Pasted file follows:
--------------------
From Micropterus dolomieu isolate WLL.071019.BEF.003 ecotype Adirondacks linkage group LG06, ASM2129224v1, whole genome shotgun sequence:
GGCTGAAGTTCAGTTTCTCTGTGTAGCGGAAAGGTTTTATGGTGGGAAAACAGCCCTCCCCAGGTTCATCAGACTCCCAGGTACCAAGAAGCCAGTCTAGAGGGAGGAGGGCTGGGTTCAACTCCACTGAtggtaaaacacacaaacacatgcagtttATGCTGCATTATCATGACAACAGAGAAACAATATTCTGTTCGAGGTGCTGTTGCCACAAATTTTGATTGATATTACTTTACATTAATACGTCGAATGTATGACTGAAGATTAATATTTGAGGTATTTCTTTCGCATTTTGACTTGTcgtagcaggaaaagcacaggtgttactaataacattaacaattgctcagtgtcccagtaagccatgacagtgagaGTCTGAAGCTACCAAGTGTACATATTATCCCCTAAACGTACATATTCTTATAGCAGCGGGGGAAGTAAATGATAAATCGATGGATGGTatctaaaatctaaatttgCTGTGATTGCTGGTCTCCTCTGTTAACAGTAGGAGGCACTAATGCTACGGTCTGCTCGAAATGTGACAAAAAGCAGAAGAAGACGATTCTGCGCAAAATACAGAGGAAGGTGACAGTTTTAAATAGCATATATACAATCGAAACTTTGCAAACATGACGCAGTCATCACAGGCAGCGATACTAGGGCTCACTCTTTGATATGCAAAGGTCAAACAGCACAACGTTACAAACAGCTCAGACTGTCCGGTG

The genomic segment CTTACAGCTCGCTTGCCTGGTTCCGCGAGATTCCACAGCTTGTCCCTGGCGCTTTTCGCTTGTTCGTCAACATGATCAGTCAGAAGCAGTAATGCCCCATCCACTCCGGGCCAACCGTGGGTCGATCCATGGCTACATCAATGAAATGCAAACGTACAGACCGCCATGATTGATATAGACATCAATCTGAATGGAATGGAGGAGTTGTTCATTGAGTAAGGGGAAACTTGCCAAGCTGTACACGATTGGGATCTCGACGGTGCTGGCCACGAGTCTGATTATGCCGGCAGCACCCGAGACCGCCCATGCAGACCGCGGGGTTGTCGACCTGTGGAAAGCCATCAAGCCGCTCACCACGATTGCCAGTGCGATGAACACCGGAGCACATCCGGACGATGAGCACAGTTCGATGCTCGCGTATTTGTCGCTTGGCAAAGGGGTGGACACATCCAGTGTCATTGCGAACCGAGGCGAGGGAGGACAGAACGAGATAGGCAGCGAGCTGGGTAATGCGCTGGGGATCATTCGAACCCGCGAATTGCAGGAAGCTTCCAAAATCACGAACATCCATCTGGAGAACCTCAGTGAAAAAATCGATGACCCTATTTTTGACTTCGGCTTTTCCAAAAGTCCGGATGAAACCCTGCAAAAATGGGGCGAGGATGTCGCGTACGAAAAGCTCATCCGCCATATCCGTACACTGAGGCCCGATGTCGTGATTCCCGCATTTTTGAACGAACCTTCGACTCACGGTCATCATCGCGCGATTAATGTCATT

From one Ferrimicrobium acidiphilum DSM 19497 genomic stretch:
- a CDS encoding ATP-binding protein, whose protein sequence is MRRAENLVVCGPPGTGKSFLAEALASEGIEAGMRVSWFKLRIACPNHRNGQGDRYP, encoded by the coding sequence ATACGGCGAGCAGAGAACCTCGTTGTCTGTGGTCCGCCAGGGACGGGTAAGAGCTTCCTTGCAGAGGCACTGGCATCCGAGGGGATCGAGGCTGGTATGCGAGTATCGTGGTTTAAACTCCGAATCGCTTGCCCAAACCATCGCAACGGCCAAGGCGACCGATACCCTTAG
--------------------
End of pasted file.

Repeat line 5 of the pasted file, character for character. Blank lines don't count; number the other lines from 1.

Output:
- a CDS encoding ATP-binding protein, whose protein sequence is MRRAENLVVCGPPGTGKSFLAEALASEGIEAGMRVSWFKLRIACPNHRNGQGDRYP, encoded by the coding sequence ATACGGCGAGCAGAGAACCTCGTTGTCTGTGGTCCGCCAGGGACGGGTAAGAGCTTCCTTGCAGAGGCACTGGCATCCGAGGGGATCGAGGCTGGTATGCGAGTATCGTGGTTTAAACTCCGAATCGCTTGCCCAAACCATCGCAACGGCCAAGGCGACCGATACCCTTAG